Excessive stress negatively impacts surgical residents’ technical performance. The effect of stress on trainee nontechnical skills, however, is less well studied. Given that nontechnical skills are known to impact clinical performance, the purpose of this study was to assess the relationship between residents’ perceived stress and nontechnical skills during multidisciplinary trauma simulations.
First-year surgery and emergency medicine residents voluntarily participated in this study. Residents participated in 3 trauma simulations across 2 training sessions in randomly assigned teams. Each team’s nontechnical skills were evaluated by faculty using the Trauma Nontechnical Skills scale. The Trauma Nontechnical Skills scale consists of 5 items: leadership, cooperation, communication, assessment, and situation awareness/coping with stress. After each scenario, residents completed the 6-item version of the State-Trait Anxiety Inventory and the Surgery Task Load Index to detail their perceived stress and workload during scenarios. Linear regressions were run to assess relationships between stress, workload, and nontechnical skills.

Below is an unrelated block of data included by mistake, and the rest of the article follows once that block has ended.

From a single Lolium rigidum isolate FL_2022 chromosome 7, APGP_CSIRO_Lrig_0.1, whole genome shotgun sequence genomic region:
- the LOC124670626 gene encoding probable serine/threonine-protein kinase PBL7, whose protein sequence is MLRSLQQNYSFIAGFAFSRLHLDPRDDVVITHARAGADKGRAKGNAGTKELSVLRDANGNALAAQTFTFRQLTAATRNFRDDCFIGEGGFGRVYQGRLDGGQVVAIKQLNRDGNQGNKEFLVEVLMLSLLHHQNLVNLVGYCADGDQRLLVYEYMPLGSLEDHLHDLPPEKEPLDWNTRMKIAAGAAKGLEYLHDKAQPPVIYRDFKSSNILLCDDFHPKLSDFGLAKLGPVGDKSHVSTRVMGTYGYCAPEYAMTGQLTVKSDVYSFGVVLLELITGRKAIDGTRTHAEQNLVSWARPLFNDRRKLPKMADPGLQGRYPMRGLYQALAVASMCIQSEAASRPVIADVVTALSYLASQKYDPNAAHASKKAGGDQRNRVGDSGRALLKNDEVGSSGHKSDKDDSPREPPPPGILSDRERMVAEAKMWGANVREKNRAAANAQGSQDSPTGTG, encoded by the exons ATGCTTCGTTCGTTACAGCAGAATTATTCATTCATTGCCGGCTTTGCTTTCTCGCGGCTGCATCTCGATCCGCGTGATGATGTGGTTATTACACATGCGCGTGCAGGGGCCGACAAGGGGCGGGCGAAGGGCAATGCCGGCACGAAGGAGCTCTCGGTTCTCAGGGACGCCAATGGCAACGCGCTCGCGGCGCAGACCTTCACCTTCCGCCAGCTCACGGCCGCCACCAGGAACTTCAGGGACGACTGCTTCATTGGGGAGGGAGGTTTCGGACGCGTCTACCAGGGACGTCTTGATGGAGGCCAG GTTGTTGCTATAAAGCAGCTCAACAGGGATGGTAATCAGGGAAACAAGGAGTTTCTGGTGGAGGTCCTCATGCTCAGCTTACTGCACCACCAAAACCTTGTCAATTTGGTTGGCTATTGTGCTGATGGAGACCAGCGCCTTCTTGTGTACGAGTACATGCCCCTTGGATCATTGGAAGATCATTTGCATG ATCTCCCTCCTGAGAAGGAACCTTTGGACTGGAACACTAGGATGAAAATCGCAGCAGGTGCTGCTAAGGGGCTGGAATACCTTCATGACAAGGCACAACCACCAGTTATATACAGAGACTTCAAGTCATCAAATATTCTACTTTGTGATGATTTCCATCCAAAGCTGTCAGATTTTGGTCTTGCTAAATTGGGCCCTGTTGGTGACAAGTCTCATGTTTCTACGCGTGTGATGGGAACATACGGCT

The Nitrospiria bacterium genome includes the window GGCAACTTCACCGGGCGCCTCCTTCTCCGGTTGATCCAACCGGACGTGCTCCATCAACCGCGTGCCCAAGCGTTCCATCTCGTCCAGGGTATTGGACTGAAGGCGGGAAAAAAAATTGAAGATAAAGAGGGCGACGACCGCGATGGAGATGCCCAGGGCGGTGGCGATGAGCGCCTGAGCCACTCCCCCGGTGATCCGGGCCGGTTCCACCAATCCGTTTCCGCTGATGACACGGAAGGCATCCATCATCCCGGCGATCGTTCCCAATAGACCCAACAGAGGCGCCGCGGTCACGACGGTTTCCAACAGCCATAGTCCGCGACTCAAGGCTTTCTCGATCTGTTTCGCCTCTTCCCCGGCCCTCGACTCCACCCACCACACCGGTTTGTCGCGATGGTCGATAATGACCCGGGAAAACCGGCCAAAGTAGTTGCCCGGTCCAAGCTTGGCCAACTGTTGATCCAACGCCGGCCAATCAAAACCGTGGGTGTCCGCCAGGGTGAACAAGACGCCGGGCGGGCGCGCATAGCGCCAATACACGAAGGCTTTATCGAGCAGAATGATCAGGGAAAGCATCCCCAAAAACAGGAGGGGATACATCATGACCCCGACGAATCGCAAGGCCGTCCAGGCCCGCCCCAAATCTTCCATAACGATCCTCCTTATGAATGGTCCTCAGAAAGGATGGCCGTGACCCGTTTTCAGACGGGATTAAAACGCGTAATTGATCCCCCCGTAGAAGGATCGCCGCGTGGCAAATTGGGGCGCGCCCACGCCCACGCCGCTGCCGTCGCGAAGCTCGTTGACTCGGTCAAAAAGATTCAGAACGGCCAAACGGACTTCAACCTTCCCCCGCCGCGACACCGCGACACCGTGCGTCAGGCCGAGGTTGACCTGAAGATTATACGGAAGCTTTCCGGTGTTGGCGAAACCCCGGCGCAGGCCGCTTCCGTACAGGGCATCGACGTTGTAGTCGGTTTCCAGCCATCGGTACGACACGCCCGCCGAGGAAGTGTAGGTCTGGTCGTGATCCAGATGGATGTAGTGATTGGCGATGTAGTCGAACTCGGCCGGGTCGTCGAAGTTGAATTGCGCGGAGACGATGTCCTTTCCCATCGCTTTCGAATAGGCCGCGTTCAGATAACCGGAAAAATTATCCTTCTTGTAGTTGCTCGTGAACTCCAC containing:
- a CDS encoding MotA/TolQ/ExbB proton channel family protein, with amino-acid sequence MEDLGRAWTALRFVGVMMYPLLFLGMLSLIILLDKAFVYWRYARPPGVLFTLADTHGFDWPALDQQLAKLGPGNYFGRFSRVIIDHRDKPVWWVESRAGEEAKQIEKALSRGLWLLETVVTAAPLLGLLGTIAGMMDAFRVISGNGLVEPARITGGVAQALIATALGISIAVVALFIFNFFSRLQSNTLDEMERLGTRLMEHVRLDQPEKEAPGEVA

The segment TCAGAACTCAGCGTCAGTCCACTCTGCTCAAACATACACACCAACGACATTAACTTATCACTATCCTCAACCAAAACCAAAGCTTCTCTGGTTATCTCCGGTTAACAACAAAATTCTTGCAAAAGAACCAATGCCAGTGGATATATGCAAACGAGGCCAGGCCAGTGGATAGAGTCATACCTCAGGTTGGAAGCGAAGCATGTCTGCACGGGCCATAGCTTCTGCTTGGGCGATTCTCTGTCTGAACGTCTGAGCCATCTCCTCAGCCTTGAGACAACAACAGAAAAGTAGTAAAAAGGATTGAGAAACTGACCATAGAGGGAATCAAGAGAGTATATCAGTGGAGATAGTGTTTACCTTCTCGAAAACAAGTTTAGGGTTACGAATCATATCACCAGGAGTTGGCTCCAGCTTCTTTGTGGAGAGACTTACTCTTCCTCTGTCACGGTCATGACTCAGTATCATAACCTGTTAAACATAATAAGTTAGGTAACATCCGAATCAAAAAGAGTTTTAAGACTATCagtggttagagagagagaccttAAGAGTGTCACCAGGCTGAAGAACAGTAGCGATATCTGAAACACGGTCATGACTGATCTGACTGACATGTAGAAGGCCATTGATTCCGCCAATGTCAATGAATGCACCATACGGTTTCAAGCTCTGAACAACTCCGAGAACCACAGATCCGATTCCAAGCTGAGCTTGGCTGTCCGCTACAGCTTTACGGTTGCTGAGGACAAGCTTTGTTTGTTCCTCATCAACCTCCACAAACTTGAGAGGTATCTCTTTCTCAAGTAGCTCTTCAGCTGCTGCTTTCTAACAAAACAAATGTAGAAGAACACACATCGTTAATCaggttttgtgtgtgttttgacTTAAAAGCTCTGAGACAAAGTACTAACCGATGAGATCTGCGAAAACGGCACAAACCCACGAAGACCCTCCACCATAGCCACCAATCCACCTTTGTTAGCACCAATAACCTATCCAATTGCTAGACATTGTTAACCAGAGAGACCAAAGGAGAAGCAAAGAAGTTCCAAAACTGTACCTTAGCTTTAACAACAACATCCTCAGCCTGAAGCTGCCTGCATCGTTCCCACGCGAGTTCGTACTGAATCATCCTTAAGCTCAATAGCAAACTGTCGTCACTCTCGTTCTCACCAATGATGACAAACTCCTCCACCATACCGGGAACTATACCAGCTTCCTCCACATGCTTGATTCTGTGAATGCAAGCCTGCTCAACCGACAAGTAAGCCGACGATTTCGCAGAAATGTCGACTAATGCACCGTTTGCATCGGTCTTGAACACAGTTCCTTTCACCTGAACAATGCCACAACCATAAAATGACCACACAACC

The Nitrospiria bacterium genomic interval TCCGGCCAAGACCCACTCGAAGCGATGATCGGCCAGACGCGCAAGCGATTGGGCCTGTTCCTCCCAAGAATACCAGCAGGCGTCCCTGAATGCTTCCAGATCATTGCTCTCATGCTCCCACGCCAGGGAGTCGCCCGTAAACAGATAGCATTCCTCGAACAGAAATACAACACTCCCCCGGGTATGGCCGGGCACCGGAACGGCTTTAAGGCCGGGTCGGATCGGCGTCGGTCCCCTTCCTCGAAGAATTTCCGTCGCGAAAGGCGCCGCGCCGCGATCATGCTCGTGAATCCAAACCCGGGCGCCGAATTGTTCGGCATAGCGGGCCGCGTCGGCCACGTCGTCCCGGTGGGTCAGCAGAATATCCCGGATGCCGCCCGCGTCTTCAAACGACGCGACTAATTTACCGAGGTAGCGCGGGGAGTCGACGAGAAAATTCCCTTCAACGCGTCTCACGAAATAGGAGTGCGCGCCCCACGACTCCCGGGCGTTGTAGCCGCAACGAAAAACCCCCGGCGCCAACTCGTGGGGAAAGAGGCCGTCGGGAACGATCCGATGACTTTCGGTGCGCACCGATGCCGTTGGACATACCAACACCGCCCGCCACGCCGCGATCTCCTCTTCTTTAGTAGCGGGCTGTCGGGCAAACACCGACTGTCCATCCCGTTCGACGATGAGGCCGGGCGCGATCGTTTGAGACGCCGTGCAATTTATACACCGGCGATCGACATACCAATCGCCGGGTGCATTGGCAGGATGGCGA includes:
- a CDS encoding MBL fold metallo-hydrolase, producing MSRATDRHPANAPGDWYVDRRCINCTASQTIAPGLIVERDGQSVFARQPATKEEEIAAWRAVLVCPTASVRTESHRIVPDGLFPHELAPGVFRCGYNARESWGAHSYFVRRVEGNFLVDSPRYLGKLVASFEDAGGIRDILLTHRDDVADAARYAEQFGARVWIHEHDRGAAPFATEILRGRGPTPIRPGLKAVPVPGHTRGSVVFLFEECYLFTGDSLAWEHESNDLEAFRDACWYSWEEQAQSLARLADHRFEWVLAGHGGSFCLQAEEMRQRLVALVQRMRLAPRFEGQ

Twenty-five residents participated in the first simulation day, and 24 residents participated in the second simulation day. Results from regressions revealed that heightened stress and workload predicted significantly lower nontechnical skills performance during trauma scenarios. In regard to specific aspects of nontechnical skills, residents’ heightened stress and workload predicted statistically significant lower situation awareness and decision-making during trauma scenarios.
Residents’ perceived stress and workload significantly impaired their nontechnical skills during trauma simulations. This finding highlights the need to offer stress management and performance-optimizing mental skills training to trainees to lower their stress and optimize nontechnical skills performance during challenging situations.

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